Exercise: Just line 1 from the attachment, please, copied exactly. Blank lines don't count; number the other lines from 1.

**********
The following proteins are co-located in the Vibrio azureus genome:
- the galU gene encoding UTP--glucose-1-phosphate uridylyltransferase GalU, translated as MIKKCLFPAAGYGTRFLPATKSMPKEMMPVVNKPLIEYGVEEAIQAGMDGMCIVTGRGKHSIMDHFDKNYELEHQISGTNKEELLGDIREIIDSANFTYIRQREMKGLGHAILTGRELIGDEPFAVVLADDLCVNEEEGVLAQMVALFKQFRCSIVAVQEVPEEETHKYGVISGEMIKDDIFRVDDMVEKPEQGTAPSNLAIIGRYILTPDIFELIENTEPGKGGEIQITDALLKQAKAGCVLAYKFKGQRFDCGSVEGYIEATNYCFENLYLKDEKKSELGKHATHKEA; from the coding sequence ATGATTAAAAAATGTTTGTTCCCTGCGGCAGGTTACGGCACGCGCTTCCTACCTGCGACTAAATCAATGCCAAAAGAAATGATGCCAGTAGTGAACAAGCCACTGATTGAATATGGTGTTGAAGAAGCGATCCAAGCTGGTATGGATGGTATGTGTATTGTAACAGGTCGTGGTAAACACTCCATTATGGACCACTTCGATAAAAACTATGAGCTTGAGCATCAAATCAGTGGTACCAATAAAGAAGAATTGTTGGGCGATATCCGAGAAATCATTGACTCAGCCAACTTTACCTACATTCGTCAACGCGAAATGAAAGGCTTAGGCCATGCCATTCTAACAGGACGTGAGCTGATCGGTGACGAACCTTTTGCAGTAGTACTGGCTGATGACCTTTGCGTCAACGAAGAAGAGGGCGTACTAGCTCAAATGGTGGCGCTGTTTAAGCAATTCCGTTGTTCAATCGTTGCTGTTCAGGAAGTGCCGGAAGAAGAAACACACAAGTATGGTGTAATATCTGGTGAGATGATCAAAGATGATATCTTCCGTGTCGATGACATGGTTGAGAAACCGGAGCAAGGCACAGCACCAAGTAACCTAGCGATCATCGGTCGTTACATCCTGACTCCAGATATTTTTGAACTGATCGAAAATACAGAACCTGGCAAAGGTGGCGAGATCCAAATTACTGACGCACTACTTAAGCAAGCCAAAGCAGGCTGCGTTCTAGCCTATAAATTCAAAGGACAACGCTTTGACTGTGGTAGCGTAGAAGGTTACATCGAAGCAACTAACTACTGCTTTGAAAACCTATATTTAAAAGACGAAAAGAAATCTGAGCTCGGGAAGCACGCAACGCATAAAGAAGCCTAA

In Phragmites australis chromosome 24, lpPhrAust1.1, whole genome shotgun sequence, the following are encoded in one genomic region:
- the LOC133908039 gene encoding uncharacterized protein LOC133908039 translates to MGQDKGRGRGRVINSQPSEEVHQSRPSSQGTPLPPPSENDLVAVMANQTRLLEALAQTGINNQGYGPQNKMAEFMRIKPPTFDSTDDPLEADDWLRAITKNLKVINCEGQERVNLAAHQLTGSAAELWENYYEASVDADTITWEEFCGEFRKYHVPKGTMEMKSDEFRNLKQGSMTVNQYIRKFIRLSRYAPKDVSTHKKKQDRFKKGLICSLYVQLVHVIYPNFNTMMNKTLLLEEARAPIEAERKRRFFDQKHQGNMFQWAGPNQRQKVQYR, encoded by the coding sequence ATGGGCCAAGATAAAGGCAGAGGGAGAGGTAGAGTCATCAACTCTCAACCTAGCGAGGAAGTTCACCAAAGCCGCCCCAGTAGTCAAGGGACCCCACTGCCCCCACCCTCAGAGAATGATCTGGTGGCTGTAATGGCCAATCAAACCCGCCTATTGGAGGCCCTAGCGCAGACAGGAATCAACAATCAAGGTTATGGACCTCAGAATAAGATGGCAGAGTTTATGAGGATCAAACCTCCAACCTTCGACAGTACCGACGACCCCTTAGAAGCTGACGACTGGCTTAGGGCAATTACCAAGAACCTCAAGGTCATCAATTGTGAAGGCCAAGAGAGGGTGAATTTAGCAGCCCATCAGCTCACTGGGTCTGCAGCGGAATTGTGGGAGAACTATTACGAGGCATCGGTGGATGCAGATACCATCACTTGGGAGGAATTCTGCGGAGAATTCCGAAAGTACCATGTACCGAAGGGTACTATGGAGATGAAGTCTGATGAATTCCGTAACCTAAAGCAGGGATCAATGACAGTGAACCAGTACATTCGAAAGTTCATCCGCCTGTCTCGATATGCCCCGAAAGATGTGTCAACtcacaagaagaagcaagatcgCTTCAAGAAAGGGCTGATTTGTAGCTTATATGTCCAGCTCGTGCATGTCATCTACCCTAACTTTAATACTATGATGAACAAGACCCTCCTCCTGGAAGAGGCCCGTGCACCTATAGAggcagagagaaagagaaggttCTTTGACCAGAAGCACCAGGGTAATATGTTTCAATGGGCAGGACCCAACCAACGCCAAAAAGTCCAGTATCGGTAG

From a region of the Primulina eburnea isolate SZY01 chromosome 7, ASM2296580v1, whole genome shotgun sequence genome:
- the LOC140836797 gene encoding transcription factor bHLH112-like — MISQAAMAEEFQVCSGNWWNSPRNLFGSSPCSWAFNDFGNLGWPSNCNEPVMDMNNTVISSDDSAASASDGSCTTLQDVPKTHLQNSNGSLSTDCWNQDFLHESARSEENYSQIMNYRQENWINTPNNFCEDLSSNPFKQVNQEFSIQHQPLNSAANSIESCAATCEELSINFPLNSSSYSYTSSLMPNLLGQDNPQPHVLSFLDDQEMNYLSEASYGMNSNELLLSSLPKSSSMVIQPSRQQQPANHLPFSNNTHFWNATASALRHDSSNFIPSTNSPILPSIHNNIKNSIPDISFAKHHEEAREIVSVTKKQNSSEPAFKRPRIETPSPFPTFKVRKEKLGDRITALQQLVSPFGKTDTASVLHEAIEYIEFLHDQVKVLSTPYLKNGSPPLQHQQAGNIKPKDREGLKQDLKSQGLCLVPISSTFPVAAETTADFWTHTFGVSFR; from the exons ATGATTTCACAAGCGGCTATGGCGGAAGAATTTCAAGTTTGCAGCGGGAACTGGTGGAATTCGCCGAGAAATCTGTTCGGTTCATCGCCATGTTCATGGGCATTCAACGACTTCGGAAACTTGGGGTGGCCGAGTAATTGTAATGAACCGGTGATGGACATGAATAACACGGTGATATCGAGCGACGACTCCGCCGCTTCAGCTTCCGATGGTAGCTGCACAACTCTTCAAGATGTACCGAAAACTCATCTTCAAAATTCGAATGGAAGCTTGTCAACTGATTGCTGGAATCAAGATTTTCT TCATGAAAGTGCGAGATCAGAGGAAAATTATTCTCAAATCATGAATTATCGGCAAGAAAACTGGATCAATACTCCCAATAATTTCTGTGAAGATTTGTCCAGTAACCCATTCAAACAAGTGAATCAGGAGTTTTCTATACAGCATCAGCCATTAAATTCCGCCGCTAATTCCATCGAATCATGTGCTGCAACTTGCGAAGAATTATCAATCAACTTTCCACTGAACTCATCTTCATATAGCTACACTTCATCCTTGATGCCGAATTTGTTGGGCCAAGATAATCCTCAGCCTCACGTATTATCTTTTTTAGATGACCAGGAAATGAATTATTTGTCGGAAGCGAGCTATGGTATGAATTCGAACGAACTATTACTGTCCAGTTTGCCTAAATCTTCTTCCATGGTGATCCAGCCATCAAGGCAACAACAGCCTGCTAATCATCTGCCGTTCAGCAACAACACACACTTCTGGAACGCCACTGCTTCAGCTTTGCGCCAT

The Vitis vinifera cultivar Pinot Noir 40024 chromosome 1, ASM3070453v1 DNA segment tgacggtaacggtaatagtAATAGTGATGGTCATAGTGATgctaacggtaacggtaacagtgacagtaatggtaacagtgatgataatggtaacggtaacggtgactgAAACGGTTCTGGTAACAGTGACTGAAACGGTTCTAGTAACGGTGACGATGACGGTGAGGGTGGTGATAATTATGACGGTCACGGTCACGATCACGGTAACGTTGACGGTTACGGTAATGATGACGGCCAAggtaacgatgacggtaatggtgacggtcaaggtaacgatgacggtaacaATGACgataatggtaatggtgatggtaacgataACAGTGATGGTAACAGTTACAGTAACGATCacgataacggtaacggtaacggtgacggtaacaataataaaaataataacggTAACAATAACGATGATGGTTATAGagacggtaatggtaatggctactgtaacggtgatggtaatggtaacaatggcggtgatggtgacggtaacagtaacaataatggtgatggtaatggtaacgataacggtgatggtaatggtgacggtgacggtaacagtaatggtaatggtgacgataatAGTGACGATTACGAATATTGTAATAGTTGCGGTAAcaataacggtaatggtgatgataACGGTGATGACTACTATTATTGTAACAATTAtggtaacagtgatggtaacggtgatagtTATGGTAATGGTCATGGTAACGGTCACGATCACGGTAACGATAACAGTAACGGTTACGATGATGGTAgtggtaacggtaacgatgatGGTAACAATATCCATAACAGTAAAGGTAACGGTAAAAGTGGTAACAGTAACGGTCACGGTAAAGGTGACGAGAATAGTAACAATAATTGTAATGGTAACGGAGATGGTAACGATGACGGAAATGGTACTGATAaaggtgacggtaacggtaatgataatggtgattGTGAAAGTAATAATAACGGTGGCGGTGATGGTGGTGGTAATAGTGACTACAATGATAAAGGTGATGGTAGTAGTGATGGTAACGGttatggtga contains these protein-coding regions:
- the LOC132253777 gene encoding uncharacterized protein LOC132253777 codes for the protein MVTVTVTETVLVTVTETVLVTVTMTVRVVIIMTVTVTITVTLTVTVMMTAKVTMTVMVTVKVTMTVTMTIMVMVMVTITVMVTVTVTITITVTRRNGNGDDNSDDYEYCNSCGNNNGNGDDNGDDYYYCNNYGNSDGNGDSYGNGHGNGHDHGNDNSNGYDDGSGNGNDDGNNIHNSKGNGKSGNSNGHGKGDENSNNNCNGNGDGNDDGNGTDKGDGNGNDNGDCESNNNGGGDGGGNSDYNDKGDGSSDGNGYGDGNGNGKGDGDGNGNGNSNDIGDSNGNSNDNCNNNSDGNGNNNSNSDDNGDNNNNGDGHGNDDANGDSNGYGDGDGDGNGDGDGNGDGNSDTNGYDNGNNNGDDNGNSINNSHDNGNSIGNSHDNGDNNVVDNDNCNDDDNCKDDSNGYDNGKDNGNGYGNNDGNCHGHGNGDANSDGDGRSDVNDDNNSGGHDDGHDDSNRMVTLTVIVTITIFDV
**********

The following proteins are co-located in the Vibrio azureus genome: